To be continued…

Hermann Hesse, continued

February 6, 2021

    .         The recurring themes of Hermann Hesse’s writings become clearer as one works one’s way through his novels: difficulties in personal and marital relationships, close personal bonds of friendships between males, and the search for real meaning in life… so plenty to keep a reader thinking as they go.

Rosshalde is a better novel than the three earlier ones I wrote about here, as there’s a real story, and development of more sympathetic characters. The painter Veraguth endures a broken relationship with his wife and she with him; for him it’s all about his hopes for his relationship with his younger child; he is completely estranged from his elder son. We also gain some insight into the source of an artist’s inspiration. The relationship with his wife is difficult, distant, tormented, the one with his boy is fantasy and wishful thinking. Into all this comes a lifelong male friend whose business is in the Far East and who urges Veraguth to give up on this miserable life and join him in the East

Strong bonds of friendship between men are more successful than marriages – what is Hesse telling us, perhaps about himself, here? Veraguth discovers a new decisiveness as he plans to leave his wife for good, but his future must be totally alone, as his young son dies horribly from meningitis before the departure to the East. Everything has disintegrated, and yet the artist looks forward to new inspiration and creativity abroad. Ultimately every human is alone, and must find and sustain her/himself from inner resources.

Knulp is a set of three short stories about a man who is a lifelong, happy and light-hearted vagabond, with friends and acquaintances wherever he goes. He seems to accept the transience of happiness. Everyone he encounters thinks that, in conventional terms he could have ‘made more’ of his life had he put his mind to it; it’s only in the last story where he is in his forties and dying of tuberculosis that we learn of his disappointment in his first love, which seems to have turned his whole life…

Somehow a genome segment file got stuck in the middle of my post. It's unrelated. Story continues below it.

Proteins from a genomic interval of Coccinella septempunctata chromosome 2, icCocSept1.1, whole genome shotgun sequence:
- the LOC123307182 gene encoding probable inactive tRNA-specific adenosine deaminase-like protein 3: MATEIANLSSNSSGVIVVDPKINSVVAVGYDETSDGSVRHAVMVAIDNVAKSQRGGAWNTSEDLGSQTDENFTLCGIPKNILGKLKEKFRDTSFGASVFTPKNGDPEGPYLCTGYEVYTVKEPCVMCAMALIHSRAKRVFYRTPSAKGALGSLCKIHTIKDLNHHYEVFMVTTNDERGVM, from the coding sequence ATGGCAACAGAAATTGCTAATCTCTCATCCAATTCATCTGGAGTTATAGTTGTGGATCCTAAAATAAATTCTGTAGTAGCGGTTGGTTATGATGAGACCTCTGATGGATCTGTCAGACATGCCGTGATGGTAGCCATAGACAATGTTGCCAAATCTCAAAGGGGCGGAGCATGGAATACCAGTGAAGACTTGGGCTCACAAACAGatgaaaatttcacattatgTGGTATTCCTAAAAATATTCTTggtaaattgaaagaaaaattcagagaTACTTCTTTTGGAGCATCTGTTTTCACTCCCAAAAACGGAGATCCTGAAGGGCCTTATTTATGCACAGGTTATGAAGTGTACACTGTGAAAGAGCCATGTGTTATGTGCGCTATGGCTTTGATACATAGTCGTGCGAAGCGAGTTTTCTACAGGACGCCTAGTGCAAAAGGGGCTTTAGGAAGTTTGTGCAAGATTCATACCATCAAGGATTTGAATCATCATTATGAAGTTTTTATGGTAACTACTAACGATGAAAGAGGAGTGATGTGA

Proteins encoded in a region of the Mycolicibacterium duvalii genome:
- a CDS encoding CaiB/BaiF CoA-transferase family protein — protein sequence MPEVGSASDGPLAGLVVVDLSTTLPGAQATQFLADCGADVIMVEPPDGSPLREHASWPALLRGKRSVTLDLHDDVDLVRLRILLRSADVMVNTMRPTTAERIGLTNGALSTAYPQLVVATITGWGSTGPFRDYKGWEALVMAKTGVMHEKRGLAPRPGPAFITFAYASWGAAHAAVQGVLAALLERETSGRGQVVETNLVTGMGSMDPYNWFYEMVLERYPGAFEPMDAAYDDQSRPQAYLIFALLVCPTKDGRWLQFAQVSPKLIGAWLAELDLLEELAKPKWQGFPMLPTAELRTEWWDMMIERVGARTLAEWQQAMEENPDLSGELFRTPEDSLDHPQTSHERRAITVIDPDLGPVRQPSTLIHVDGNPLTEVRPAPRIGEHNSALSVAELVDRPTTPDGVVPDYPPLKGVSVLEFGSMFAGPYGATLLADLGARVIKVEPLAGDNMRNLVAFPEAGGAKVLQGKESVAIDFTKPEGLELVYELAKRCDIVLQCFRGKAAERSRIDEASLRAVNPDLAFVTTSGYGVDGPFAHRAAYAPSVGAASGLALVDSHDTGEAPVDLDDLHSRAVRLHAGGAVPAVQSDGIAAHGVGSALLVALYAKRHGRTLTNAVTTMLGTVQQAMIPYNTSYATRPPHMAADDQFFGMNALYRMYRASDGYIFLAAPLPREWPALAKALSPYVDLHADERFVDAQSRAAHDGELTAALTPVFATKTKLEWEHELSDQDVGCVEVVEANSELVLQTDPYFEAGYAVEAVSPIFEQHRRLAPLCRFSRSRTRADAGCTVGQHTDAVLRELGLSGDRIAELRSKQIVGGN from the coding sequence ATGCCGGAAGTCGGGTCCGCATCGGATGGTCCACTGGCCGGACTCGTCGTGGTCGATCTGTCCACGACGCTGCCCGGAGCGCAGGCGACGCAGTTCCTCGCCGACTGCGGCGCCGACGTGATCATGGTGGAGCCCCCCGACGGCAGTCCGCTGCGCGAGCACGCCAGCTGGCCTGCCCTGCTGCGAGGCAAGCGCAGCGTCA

Again, those he is closest to are men. He returns to his hometown to die in familiar surroundings and converses with his God, finding a sense of satisfaction in his existence as it comes to an end. It’s a powerful and moving story, in which we find that Hesse has lost the somewhat lumpen dialogue of the earlier novels, and also has something clear to say: yes, everyone is ultimately alone, and yet, despite disappointments and setbacks, can live a life which has meaning and brings contentment. The road is hard, but this is all we have.

Demian is regarded as a minor masterpiece; I’m not really convinced. Here is another oppressed and miserable schoolboy, and his associate male friends and influences. In this novel, it becomes clearer to the reader, even if not to the hero, that the attraction or desire he feels towards Demian, his mentor, is sexual… For me the story was too laden-down with heavily significant dreams of a Jungian nature. Nevertheless, dreams are important in our lives, and what comes across more strongly as Hesse’s novels develop is the importance of the question of self-discovery and self-actualisation: others cannot lead you, they can only help, accompany, point out possible paths; you have to find and make that journey, which is only yours, yourself, and alone.

The novel was written in apocalyptic times – at the start of the Great War – and resolution is found, in a rather trite way, on the battlefield.

Being something of an obsessive, I have kept a log of every book I’ve read for nearly half a century; just the date I finished a book written in pencil on the last page. I note with interest that I read and then re-read all these books in 1974-75. When I get to the end of this Hesse-binge, I shall try and reflect more fully on what this all meant way back then.